Alex Goldmark is a senior producer in the newsroom for New Tech City and Transportation Nation.
UPDATE: 7/6/2012 4:05 p.m. PT
By a narrow margin the California State Senate authorizes funding for the nation's biggest high-speed rail plan. The vote was mostly along party lines, with Democrats supporting the plan and Republicans opposing, but several powerful Democrats crossed the aisle, including the chair of the transportation committee, Mark DeSaulinier.
Republicans began the session with several procedural motions to avoid the vote all together, but even Democrats who eventually voted no, opposed that conclusion so after lengthy floor speeches about fiscal responsibility and investing in our future Democrats got the 21 votes they needed, and not one more. The final tally was 21-16.
The Democrats who voted against the plan are: Mark DeSaulnier, Joe Simitian, Alan Lowenthal and Fran Pavley.
We'll have a full analysis on Monday from KALW's Julie Caine. For now, here's our original post explaining how the west coast bullet train came within one vote of demise.
ORIGINAL POST: Today's the day of reckoning for America's most ambitious high-speed rail plan. While we wait for the verdict, here's a recap of the rocky road to laying rails from Los Angeles to San Francisco.
Let's start with the news: Last night the California State Assembly approved Governor Jerry Brown's $8 Billion proposal for a California high-speed rail plan. Today, the State Senate has to approve that plan or the project will almost certainly fade away into failure, if reports from the Sacramento Bee are accurate.
That's more common than success with high-speed rail plans in the U.S.A. Wisconsin and Florida already scrapped their HSR plans at the behest of Republican governors. Ohio too rejected federal money after crafting a plan. California's proposal -- more ambitious and expensive than any other -- has been rescued from declining public support and rising costs by a supportive Democratic governor. But today's vote is out of his hands.
Dan Richard, chairman of the California High-Speed Rail Authority board, hand picked by Gov. Brown after an embarrassing high-profile resignation of the previous board chair, told The Sacramento Bee and other outlets Thursday, "If the Legislature doesn't move forward with the project this week, then the secretary of transportation has made it very clear that they need to look at withdrawing the money from California and putting it some place else." In other words, if it loses political support, he'd scrap the whole thing.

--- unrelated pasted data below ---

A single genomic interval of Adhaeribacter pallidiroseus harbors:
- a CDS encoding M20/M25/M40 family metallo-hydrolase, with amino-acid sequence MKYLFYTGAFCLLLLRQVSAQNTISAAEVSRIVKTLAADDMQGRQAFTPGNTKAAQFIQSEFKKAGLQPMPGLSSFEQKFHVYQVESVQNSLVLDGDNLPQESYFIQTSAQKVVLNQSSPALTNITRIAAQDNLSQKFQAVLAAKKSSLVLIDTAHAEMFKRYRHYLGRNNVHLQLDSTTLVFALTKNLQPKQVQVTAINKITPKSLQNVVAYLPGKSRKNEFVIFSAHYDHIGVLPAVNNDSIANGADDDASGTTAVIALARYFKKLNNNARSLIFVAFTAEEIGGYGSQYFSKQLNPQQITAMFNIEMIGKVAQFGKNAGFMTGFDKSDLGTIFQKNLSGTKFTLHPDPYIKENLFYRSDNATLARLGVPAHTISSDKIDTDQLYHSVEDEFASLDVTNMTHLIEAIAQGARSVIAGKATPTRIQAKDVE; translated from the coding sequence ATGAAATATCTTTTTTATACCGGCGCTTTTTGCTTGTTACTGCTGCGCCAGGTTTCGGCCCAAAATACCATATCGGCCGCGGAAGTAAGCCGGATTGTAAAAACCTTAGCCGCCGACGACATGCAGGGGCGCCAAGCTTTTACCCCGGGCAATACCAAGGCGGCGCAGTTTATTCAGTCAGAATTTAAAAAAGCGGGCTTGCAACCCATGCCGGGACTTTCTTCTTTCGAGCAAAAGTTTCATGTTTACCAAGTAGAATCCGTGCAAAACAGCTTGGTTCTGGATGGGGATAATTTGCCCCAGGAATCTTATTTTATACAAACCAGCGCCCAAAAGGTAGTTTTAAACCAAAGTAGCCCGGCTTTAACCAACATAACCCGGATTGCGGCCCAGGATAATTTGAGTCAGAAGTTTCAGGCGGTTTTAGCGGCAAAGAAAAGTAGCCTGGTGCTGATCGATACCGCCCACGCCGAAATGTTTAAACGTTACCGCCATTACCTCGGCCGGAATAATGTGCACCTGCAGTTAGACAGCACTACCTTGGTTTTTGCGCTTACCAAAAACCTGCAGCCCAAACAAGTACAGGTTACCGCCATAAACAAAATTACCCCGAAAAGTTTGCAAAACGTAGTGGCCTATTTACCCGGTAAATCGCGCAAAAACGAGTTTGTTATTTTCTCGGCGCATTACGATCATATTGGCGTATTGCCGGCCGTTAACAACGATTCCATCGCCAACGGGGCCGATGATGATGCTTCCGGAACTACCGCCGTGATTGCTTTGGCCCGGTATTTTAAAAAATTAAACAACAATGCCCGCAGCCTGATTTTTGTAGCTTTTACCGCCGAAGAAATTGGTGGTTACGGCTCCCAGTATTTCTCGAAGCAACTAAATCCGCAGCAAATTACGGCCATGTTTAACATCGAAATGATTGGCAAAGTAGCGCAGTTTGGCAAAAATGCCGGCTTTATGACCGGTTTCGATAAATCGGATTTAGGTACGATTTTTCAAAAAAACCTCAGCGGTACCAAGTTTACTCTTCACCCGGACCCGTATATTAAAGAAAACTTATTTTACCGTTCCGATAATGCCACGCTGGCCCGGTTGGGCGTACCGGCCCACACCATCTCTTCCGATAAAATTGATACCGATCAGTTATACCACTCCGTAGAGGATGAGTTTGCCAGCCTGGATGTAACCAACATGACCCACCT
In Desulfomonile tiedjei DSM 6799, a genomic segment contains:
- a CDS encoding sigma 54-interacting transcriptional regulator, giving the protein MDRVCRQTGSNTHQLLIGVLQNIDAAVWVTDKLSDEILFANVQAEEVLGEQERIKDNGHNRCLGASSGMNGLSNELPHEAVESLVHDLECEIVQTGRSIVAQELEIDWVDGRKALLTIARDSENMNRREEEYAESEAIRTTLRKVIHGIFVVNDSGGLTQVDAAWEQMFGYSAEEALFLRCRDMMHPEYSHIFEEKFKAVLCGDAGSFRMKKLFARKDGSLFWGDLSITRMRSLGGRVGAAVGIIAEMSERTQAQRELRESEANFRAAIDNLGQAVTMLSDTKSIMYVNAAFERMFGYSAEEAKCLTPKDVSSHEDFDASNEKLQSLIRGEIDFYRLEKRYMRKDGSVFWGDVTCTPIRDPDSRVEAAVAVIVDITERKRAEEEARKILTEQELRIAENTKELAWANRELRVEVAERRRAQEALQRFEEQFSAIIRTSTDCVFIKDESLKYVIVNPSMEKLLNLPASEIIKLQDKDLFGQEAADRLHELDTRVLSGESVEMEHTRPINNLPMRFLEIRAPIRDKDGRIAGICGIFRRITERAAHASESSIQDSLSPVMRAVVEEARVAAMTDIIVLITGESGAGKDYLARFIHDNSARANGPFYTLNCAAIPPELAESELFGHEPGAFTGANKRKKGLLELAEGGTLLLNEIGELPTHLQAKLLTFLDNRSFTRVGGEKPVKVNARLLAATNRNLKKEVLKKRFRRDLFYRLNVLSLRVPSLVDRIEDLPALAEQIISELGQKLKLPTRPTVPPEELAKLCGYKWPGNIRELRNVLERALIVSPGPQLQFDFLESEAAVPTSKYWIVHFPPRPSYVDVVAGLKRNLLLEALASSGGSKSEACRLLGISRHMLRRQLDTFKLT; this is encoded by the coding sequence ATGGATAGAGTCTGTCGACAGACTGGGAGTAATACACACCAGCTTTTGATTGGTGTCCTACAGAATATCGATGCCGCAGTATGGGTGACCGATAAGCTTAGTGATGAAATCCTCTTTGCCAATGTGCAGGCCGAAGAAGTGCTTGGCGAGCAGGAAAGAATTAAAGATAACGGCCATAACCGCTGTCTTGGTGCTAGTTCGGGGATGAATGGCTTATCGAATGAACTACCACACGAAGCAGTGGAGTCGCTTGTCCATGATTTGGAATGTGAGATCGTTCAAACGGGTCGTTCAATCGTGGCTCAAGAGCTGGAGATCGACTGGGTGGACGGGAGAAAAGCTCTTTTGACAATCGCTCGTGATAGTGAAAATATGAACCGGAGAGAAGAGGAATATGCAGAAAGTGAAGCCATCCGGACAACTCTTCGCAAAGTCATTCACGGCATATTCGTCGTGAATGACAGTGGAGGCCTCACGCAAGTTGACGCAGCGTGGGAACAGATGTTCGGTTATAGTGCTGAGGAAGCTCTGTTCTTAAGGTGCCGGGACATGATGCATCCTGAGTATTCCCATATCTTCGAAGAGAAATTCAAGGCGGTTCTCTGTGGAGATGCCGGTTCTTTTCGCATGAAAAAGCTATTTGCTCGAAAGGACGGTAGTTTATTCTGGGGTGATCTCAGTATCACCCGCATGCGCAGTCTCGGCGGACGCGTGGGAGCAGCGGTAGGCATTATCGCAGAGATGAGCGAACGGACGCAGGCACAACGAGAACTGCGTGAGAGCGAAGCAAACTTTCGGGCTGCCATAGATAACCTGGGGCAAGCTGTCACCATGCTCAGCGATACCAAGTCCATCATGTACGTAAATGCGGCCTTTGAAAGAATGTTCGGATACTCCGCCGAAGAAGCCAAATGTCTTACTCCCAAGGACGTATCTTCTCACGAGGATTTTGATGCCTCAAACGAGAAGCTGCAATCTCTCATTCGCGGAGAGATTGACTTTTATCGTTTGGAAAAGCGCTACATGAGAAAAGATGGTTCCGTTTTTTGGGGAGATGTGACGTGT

So here's what the legislature is considering: As KQED reports, "The plan the Assembly passed provides for construction of a 130-mile bullet-train segment in the San Joaquin Valley and devotes about $1.5 billion to passenger-rail improvements in Southern California and the Bay Area." Some money also goes to converting commuter rail lines to be ready to merge with CAHSR. The Assembly vote was a clear sign of support: 51-27, but Democrats have a slimmer majority in the Senate, and as Reuters explains, Republicans are opposing the plan as fiscally irresponsible for these lean times.
KCRA's Mike Laurey is reporting on Twitter that some Democrats in the State Senate are feeling pressured to vote yes, but have decided against releasing state bond money for the project, including the chair of the Transportation Committee, Mark DeSaulnier.
Voters approved over $9 billion in bond money for the project in 2008 by a wide margin, but almost certainly wouldn't do so again according t0 recent polling that shows only the slimmest of majority support remains, and not among likely voters.
And if the funding is approved today, we want to know how it will be dispersed. The original plan has construction starting in the relatively less populous Central Valley and spreading out in both directions to San Francisco and Los Angeles. That means construction jobs start away from the population centers and the first beneficiaries will be on the middle of the state ... probably not that interested in taking a bullet train within their region. That will likely stay the same, but which rail agencies and which parts of the project get first funding for sticking shovels in the dirt may make the difference to legislators on the fence.
Part of the opposition has come from increasing costs. After several budget revisions and much debate, the most recent estimate for the 800 mile rail link is $68.4 billion with completion set for 2028. Initial estimates were around $45 billion. Popularity has been dropping so steadily that last month, in hopes of drumming up support, the California High Speed Rail Authority released a web video, an attempt to get rail boosterism going viral. Today we find out how well that worked.